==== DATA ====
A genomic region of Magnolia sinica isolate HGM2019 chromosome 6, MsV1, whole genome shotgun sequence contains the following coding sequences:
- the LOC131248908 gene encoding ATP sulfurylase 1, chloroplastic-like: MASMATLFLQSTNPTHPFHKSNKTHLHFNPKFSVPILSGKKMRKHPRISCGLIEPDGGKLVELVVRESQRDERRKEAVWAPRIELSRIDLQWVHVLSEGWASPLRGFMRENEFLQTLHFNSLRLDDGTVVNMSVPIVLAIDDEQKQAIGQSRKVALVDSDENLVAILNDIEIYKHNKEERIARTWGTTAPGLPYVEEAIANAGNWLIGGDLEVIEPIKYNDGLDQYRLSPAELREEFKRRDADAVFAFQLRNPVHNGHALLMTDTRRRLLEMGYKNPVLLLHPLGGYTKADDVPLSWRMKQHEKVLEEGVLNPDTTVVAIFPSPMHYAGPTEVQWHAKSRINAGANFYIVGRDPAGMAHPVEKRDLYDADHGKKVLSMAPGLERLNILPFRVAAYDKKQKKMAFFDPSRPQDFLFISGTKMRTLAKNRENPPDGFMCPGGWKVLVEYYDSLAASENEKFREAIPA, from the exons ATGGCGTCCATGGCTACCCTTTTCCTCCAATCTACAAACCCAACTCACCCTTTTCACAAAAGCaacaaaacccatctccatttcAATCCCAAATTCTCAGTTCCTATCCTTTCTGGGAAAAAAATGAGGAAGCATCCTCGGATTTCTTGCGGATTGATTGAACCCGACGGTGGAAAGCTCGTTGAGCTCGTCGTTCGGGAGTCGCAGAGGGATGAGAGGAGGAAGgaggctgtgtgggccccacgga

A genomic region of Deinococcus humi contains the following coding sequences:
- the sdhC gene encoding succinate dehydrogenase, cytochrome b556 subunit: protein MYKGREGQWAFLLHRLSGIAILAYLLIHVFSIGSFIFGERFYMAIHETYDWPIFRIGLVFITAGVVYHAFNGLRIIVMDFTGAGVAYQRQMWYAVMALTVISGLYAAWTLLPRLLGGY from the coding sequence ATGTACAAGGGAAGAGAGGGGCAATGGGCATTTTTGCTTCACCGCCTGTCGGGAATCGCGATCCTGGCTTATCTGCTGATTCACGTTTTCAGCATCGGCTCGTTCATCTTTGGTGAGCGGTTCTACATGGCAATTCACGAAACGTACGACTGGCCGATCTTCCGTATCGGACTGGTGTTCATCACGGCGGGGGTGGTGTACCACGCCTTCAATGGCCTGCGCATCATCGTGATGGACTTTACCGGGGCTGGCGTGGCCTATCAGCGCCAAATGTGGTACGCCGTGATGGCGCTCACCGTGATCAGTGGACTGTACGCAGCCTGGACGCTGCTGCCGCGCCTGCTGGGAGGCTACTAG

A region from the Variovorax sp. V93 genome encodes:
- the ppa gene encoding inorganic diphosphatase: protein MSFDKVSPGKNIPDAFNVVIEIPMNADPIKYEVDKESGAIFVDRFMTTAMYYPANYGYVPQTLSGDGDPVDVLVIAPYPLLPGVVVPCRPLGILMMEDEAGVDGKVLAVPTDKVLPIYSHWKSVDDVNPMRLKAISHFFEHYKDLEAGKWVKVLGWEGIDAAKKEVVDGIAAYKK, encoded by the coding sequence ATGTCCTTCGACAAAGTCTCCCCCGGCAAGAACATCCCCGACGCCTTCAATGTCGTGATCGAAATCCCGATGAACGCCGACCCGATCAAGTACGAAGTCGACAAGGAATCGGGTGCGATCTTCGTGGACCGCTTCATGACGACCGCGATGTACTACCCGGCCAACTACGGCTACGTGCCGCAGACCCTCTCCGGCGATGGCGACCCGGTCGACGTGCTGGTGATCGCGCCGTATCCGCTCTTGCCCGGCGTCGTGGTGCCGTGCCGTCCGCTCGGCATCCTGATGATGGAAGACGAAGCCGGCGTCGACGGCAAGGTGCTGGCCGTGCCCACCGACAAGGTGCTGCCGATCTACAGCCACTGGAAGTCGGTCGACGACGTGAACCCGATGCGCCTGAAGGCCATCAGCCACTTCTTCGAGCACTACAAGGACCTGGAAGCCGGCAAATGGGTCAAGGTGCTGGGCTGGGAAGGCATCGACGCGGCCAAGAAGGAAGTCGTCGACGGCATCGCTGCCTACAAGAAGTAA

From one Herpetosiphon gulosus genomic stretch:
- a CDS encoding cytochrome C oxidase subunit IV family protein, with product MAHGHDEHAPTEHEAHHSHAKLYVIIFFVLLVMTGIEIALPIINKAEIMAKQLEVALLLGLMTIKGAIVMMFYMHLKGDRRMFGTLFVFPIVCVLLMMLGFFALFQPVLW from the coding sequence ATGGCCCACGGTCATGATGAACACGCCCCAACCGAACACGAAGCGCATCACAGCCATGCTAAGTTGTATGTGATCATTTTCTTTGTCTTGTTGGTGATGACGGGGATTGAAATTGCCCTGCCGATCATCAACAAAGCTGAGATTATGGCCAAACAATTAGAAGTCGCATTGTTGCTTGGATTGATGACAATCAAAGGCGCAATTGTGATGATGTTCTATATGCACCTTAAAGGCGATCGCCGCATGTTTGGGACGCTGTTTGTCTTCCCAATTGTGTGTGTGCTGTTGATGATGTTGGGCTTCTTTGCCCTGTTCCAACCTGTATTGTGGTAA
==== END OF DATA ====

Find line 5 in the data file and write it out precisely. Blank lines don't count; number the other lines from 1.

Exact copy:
A region from the Variovorax sp. V93 genome encodes: